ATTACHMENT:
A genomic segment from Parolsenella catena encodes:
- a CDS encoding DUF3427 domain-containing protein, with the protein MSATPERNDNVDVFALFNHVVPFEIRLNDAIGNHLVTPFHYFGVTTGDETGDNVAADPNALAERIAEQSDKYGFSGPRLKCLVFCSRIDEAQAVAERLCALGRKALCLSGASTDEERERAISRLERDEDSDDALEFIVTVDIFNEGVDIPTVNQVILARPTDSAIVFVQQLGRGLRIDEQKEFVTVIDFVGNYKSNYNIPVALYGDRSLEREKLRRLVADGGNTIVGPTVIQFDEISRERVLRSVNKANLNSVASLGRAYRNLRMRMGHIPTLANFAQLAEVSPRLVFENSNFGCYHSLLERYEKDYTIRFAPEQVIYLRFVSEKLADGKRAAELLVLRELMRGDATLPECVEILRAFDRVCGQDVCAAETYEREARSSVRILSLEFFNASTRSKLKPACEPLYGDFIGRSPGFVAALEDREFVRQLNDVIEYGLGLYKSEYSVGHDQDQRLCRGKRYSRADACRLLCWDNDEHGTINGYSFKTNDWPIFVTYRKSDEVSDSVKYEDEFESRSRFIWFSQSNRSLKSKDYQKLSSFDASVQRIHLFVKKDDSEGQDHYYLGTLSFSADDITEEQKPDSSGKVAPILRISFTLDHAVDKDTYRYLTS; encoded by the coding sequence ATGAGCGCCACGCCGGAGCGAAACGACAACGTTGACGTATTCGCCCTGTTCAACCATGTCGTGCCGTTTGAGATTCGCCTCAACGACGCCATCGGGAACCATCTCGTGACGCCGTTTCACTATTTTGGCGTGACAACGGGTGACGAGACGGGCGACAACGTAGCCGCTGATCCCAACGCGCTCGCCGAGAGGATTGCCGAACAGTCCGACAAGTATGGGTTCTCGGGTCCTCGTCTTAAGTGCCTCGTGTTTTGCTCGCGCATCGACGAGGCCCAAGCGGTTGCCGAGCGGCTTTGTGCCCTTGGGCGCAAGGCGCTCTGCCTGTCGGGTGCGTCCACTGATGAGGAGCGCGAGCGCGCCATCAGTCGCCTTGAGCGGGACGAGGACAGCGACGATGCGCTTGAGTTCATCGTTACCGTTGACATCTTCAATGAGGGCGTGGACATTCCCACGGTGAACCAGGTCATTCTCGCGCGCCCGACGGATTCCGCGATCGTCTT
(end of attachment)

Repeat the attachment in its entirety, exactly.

A genomic segment from Parolsenella catena encodes:
- a CDS encoding DUF3427 domain-containing protein, with the protein MSATPERNDNVDVFALFNHVVPFEIRLNDAIGNHLVTPFHYFGVTTGDETGDNVAADPNALAERIAEQSDKYGFSGPRLKCLVFCSRIDEAQAVAERLCALGRKALCLSGASTDEERERAISRLERDEDSDDALEFIVTVDIFNEGVDIPTVNQVILARPTDSAIVFVQQLGRGLRIDEQKEFVTVIDFVGNYKSNYNIPVALYGDRSLEREKLRRLVADGGNTIVGPTVIQFDEISRERVLRSVNKANLNSVASLGRAYRNLRMRMGHIPTLANFAQLAEVSPRLVFENSNFGCYHSLLERYEKDYTIRFAPEQVIYLRFVSEKLADGKRAAELLVLRELMRGDATLPECVEILRAFDRVCGQDVCAAETYEREARSSVRILSLEFFNASTRSKLKPACEPLYGDFIGRSPGFVAALEDREFVRQLNDVIEYGLGLYKSEYSVGHDQDQRLCRGKRYSRADACRLLCWDNDEHGTINGYSFKTNDWPIFVTYRKSDEVSDSVKYEDEFESRSRFIWFSQSNRSLKSKDYQKLSSFDASVQRIHLFVKKDDSEGQDHYYLGTLSFSADDITEEQKPDSSGKVAPILRISFTLDHAVDKDTYRYLTS; encoded by the coding sequence ATGAGCGCCACGCCGGAGCGAAACGACAACGTTGACGTATTCGCCCTGTTCAACCATGTCGTGCCGTTTGAGATTCGCCTCAACGACGCCATCGGGAACCATCTCGTGACGCCGTTTCACTATTTTGGCGTGACAACGGGTGACGAGACGGGCGACAACGTAGCCGCTGATCCCAACGCGCTCGCCGAGAGGATTGCCGAACAGTCCGACAAGTATGGGTTCTCGGGTCCTCGTCTTAAGTGCCTCGTGTTTTGCTCGCGCATCGACGAGGCCCAAGCGGTTGCCGAGCGGCTTTGTGCCCTTGGGCGCAAGGCGCTCTGCCTGTCGGGTGCGTCCACTGATGAGGAGCGCGAGCGCGCCATCAGTCGCCTTGAGCGGGACGAGGACAGCGACGATGCGCTTGAGTTCATCGTTACCGTTGACATCTTCAATGAGGGCGTGGACATTCCCACGGTGAACCAGGTCATTCTCGCGCGCCCGACGGATTCCGCGATCGTCTT